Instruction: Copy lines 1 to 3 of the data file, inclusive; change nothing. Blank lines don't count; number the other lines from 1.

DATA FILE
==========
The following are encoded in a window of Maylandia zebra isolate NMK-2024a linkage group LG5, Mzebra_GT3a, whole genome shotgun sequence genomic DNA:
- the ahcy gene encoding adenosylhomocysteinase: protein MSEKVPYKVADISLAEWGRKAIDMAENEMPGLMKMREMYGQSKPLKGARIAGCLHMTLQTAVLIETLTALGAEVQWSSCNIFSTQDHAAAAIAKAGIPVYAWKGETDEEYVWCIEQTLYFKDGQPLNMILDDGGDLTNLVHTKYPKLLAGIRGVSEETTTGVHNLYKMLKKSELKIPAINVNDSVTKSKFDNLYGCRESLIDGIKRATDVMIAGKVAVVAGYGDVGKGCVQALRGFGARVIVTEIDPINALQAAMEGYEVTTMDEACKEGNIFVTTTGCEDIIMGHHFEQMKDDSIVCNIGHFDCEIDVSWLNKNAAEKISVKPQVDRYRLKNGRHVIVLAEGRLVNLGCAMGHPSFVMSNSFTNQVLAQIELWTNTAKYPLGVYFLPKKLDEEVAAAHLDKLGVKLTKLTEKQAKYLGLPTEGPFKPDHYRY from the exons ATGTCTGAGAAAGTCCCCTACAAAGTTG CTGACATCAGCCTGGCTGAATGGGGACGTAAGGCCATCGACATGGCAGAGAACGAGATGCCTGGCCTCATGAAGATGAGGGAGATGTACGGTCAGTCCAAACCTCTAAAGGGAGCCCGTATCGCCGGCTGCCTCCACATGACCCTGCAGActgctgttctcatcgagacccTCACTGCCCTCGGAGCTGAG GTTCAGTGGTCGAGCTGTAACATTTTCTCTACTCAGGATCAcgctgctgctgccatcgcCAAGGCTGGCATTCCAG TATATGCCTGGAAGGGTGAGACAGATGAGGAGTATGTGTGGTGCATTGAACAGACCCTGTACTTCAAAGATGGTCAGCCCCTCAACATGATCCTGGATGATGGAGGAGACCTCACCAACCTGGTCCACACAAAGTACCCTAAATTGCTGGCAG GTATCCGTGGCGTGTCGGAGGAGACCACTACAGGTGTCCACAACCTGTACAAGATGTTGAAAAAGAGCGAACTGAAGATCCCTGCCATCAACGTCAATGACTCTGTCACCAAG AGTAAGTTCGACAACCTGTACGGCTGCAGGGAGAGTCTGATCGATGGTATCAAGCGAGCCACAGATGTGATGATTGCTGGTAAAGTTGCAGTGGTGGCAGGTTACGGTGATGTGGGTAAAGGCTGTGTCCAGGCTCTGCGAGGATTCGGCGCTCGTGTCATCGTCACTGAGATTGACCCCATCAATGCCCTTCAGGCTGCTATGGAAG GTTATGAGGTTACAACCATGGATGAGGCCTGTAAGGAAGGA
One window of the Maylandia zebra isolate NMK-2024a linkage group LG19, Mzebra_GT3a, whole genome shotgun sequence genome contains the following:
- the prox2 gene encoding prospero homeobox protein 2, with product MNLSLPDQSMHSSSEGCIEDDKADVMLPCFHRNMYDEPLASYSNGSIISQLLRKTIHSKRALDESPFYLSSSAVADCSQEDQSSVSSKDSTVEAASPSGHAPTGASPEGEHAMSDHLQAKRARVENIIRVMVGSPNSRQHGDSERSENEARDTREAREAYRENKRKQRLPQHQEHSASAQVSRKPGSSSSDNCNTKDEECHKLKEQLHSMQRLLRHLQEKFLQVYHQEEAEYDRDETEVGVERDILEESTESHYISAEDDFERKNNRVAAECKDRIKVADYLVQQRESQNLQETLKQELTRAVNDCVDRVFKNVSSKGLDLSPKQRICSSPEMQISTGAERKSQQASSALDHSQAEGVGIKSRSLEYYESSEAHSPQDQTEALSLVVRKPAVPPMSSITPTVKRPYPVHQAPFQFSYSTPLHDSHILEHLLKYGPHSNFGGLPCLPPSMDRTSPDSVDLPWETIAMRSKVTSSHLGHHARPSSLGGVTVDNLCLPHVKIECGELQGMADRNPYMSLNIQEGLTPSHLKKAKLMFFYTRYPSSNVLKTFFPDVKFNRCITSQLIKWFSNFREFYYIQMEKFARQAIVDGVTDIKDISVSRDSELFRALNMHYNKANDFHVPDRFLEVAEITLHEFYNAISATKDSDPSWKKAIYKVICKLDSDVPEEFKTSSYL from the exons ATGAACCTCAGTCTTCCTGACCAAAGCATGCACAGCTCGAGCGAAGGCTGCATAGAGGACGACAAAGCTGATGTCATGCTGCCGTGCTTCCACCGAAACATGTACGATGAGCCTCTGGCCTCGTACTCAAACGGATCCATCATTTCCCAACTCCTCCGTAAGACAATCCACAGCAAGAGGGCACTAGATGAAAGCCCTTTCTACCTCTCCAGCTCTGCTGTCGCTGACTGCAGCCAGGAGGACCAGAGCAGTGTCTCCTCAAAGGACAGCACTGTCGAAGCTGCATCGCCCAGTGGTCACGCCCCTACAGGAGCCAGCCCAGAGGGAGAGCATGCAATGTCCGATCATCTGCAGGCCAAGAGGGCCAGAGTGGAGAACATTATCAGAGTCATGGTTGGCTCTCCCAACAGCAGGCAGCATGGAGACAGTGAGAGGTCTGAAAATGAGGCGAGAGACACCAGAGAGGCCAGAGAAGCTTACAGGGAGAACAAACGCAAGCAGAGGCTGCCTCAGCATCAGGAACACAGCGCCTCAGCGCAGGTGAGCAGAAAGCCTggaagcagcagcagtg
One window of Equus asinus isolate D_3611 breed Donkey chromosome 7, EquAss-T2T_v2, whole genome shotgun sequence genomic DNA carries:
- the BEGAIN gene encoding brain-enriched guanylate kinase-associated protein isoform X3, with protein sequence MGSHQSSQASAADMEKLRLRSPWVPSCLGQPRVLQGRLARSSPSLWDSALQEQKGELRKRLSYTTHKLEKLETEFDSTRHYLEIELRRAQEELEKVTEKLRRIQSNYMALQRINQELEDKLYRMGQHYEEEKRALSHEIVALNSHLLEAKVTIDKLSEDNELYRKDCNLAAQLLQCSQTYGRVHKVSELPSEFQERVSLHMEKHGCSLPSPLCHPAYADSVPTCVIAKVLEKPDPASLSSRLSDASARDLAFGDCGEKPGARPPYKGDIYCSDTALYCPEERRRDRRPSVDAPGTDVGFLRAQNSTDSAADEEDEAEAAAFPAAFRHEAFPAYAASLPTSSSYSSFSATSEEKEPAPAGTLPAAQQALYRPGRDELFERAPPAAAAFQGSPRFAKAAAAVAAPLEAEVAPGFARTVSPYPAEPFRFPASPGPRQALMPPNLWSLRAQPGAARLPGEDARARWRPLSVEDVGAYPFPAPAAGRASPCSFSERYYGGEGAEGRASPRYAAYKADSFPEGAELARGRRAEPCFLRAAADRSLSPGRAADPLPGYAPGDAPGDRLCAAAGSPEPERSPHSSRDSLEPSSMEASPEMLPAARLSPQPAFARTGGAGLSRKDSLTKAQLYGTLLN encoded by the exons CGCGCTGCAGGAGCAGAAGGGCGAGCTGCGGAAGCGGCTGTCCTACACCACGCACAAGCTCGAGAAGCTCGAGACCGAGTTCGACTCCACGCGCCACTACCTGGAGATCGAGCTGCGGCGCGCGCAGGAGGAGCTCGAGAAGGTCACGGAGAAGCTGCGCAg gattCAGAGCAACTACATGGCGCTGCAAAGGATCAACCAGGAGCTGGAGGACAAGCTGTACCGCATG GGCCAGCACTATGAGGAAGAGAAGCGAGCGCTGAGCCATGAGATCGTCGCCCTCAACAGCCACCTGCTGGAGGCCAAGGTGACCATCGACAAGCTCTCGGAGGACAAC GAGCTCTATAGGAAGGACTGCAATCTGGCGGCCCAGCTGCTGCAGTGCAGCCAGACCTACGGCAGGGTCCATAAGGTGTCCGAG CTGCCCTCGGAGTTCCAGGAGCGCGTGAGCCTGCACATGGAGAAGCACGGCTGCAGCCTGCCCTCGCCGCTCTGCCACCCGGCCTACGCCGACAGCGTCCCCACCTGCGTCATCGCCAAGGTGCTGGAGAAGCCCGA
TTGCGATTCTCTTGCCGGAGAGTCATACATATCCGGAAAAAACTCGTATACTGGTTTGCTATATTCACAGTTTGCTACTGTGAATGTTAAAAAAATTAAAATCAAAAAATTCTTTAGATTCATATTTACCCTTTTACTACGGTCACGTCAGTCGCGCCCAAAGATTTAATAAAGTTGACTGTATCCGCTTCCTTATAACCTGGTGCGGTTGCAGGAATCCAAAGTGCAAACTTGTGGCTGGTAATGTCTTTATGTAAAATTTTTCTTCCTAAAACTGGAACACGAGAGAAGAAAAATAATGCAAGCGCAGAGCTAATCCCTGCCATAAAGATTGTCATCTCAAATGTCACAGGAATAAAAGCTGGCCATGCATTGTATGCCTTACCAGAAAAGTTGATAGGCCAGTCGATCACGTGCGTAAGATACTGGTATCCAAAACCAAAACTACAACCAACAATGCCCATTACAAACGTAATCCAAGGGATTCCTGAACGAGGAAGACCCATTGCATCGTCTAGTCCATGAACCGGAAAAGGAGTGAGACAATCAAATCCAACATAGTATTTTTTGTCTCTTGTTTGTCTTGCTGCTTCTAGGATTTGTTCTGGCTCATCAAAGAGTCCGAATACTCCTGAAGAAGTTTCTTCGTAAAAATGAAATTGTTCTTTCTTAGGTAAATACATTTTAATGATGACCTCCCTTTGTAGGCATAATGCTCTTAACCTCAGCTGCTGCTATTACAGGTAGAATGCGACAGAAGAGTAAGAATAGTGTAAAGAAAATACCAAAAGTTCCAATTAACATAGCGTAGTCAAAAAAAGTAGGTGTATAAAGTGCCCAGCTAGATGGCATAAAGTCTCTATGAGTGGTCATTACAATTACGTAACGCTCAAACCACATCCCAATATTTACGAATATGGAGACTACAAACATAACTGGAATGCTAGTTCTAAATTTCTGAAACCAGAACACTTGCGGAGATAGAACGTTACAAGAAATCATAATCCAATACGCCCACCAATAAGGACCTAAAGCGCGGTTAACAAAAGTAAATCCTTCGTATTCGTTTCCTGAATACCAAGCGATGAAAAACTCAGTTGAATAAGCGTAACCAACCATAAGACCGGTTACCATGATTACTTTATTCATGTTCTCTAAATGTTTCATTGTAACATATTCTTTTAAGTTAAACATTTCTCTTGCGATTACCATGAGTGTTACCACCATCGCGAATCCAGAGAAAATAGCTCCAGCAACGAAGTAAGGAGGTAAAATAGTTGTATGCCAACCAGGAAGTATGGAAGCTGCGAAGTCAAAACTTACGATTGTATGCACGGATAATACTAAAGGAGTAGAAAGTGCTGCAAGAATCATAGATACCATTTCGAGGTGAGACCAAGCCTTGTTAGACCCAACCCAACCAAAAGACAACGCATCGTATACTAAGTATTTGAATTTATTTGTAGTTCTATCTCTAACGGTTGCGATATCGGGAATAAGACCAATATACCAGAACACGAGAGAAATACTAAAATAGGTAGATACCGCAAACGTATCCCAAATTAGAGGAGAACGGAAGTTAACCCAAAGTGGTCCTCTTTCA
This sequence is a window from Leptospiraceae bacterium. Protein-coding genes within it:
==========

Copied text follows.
The following are encoded in a window of Maylandia zebra isolate NMK-2024a linkage group LG5, Mzebra_GT3a, whole genome shotgun sequence genomic DNA:
- the ahcy gene encoding adenosylhomocysteinase: protein MSEKVPYKVADISLAEWGRKAIDMAENEMPGLMKMREMYGQSKPLKGARIAGCLHMTLQTAVLIETLTALGAEVQWSSCNIFSTQDHAAAAIAKAGIPVYAWKGETDEEYVWCIEQTLYFKDGQPLNMILDDGGDLTNLVHTKYPKLLAGIRGVSEETTTGVHNLYKMLKKSELKIPAINVNDSVTKSKFDNLYGCRESLIDGIKRATDVMIAGKVAVVAGYGDVGKGCVQALRGFGARVIVTEIDPINALQAAMEGYEVTTMDEACKEGNIFVTTTGCEDIIMGHHFEQMKDDSIVCNIGHFDCEIDVSWLNKNAAEKISVKPQVDRYRLKNGRHVIVLAEGRLVNLGCAMGHPSFVMSNSFTNQVLAQIELWTNTAKYPLGVYFLPKKLDEEVAAAHLDKLGVKLTKLTEKQAKYLGLPTEGPFKPDHYRY from the exons ATGTCTGAGAAAGTCCCCTACAAAGTTG CTGACATCAGCCTGGCTGAATGGGGACGTAAGGCCATCGACATGGCAGAGAACGAGATGCCTGGCCTCATGAAGATGAGGGAGATGTACGGTCAGTCCAAACCTCTAAAGGGAGCCCGTATCGCCGGCTGCCTCCACATGACCCTGCAGActgctgttctcatcgagacccTCACTGCCCTCGGAGCTGAG GTTCAGTGGTCGAGCTGTAACATTTTCTCTACTCAGGATCAcgctgctgctgccatcgcCAAGGCTGGCATTCCAG TATATGCCTGGAAGGGTGAGACAGATGAGGAGTATGTGTGGTGCATTGAACAGACCCTGTACTTCAAAGATGGTCAGCCCCTCAACATGATCCTGGATGATGGAGGAGACCTCACCAACCTGGTCCACACAAAGTACCCTAAATTGCTGGCAG GTATCCGTGGCGTGTCGGAGGAGACCACTACAGGTGTCCACAACCTGTACAAGATGTTGAAAAAGAGCGAACTGAAGATCCCTGCCATCAACGTCAATGACTCTGTCACCAAG AGTAAGTTCGACAACCTGTACGGCTGCAGGGAGAGTCTGATCGATGGTATCAAGCGAGCCACAGATGTGATGATTGCTGGTAAAGTTGCAGTGGTGGCAGGTTACGGTGATGTGGGTAAAGGCTGTGTCCAGGCTCTGCGAGGATTCGGCGCTCGTGTCATCGTCACTGAGATTGACCCCATCAATGCCCTTCAGGCTGCTATGGAAG GTTATGAGGTTACAACCATGGATGAGGCCTGTAAGGAAGGA
One window of the Maylandia zebra isolate NMK-2024a linkage group LG19, Mzebra_GT3a, whole genome shotgun sequence genome contains the following: